“There might be some acoustic moments. Not necessarily quieter but certain ways that it’s delivered and a certain beauty to the whole thing. There are actually things along those lines on my other record of original material coming out. Growing up as an artist in the 80’s, there was so much emphasis on the electric guitar player to be fast.  There was Yngwie (Malmsteen), then Eddie (Van Halen) and then (Joe) Satriani came along. It was fun – the athletic, acrobatic ability. But I’ve always tried to utilize it in a way that it made musical sense – as a device and not as a side show or circus act. There may be those moments in my tunes but, hopefully, they’re balanced by some great melody and a time of passionate direction behind the notes. But I could see it going a lot further in the opposite direction and less about that type of ability. I always liken it to painting a picture. If you play fast all the time, it’s like having a red painting, it’s going to be boring. I like painting with a lot of different colors. I’m taking things much further in that direction. A much simpler approach. I think it would be great – really great.

“This is a horrible analogy but Kenny G’s music connected for a reason. It was a very simple approach. It was hated by a lot of people, as well. But I think there could be music made that would straddle the balance beam of the musician side of it and what the general listening audience would be into and still impact emotionally on both sides of the fence.”

I asked if his The Prayer/The Answer was an example of what he was talking about.

“The intro to that song is certainly in the direction I’m talking about. Some of it has some substance and spirituality.”

I asked Timmons what he listens to when he’s not working.

“It’s the sixties and seventies.  In my car I have XM so I either have Deep Tracks, which Red Beard used to be a part of. Oh my god! The Tom Petty Show and The Bob Dylan Show!  Have you heard those? Ah!  They’re so entertaining! They play the coolest stuff and their witty asides in between the tunes are great! Tom’s demeanor is just so cool and laid back. There was one day where Bob Dylan – he has themes. So the theme that day was ‘I’m Walkin’. Every song that day had to have walking in the title or was about walking. So, at the very end, he recites my favorite poem of all time, The Road Less Travelled by Robert Frost.  He’s reciting this poem with music in the background.  I’m driving down the road and I’m tearing up! It was the coolest thing I had ever heard. It had such power to hear a guy like that recite those words. It was magical.”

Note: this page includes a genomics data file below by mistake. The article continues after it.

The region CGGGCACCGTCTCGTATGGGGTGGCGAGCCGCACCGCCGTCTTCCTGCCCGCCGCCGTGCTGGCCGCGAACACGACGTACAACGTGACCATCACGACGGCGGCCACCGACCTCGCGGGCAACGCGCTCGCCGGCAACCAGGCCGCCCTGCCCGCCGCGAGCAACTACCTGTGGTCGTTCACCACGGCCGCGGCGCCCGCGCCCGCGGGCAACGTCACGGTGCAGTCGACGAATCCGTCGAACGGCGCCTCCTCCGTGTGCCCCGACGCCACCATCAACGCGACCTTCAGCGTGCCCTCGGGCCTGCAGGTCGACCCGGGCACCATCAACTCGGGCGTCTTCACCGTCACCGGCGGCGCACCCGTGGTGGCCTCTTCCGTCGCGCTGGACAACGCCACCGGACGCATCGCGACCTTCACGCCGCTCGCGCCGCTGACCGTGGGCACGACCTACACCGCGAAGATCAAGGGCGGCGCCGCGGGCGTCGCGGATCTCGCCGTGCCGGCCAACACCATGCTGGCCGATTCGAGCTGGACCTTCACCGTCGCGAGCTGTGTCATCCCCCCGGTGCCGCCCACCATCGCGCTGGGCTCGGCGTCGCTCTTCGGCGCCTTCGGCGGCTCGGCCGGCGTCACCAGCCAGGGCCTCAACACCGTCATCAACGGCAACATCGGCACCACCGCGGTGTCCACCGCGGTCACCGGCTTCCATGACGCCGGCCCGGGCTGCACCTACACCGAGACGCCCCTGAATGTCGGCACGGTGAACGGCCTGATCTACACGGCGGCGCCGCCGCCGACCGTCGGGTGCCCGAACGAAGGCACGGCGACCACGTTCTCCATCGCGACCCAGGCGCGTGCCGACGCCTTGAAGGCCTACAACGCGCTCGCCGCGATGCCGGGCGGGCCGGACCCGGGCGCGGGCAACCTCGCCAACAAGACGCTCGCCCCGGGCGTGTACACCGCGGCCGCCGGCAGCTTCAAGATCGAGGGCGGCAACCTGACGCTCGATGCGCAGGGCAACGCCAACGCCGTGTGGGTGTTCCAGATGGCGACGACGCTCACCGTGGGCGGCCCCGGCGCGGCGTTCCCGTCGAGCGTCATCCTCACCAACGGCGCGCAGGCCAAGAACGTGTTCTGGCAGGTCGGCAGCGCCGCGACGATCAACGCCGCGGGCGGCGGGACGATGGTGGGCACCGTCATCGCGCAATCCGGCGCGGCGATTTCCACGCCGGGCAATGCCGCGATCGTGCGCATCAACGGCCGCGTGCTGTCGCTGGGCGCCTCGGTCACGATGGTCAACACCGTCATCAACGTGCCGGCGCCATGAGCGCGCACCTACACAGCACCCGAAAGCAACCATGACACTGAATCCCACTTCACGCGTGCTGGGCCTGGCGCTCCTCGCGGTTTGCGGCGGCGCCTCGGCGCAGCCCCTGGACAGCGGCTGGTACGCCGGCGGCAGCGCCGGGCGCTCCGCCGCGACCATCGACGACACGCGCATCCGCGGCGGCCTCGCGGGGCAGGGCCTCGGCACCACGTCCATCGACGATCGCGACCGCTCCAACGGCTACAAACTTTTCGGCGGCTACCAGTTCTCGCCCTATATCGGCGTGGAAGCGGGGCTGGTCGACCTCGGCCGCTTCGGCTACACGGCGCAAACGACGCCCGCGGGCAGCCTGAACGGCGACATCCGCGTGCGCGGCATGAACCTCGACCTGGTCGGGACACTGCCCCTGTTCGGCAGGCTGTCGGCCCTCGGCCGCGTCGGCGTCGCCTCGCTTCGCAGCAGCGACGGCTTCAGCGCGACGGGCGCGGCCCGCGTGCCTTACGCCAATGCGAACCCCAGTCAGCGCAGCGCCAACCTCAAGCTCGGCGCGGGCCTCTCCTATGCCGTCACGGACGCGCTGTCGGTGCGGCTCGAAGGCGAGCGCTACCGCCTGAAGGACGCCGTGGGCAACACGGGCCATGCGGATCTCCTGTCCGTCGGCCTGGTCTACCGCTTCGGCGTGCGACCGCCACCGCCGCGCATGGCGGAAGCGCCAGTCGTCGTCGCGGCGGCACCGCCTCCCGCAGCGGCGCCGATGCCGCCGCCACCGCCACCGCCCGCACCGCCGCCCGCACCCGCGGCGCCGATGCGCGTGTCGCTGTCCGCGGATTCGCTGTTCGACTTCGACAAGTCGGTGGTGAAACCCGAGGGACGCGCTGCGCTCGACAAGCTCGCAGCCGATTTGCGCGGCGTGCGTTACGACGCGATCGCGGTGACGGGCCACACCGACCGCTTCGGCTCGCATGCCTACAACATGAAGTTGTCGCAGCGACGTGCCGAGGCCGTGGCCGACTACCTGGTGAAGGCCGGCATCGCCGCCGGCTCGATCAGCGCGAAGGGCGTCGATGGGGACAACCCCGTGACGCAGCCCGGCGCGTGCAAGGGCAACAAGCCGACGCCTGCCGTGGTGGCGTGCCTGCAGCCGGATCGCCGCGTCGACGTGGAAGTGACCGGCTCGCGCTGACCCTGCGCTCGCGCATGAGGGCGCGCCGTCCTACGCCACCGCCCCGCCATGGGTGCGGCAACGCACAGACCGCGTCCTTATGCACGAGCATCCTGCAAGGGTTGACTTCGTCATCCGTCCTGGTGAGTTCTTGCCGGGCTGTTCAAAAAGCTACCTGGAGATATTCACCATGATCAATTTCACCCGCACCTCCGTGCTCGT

After our lunch, I was thinking about the whole conversation that we had.  Yes, I am in awe of Andy Timmons’ talent.  Yes, I would love to meet some of the people that he crosses paths with.  Yes, I’m looking forward to many more years of music from this man.

However, what impressed me more than anything else is that Andy Timmons puts his family first.  If more of us were to do exactly that, the world would be a much better place to live.  And, that, my friends, is truly magical.

You can keep up with all the Andy Timmons happenings by checking out his website, www.  While you’re there, avail yourself to Andy’s incredible work.  Or, if you don’t want to wait, click on the images to the right and order them now. Believe me when I say that they will provide you with countless hours of listening pleasure.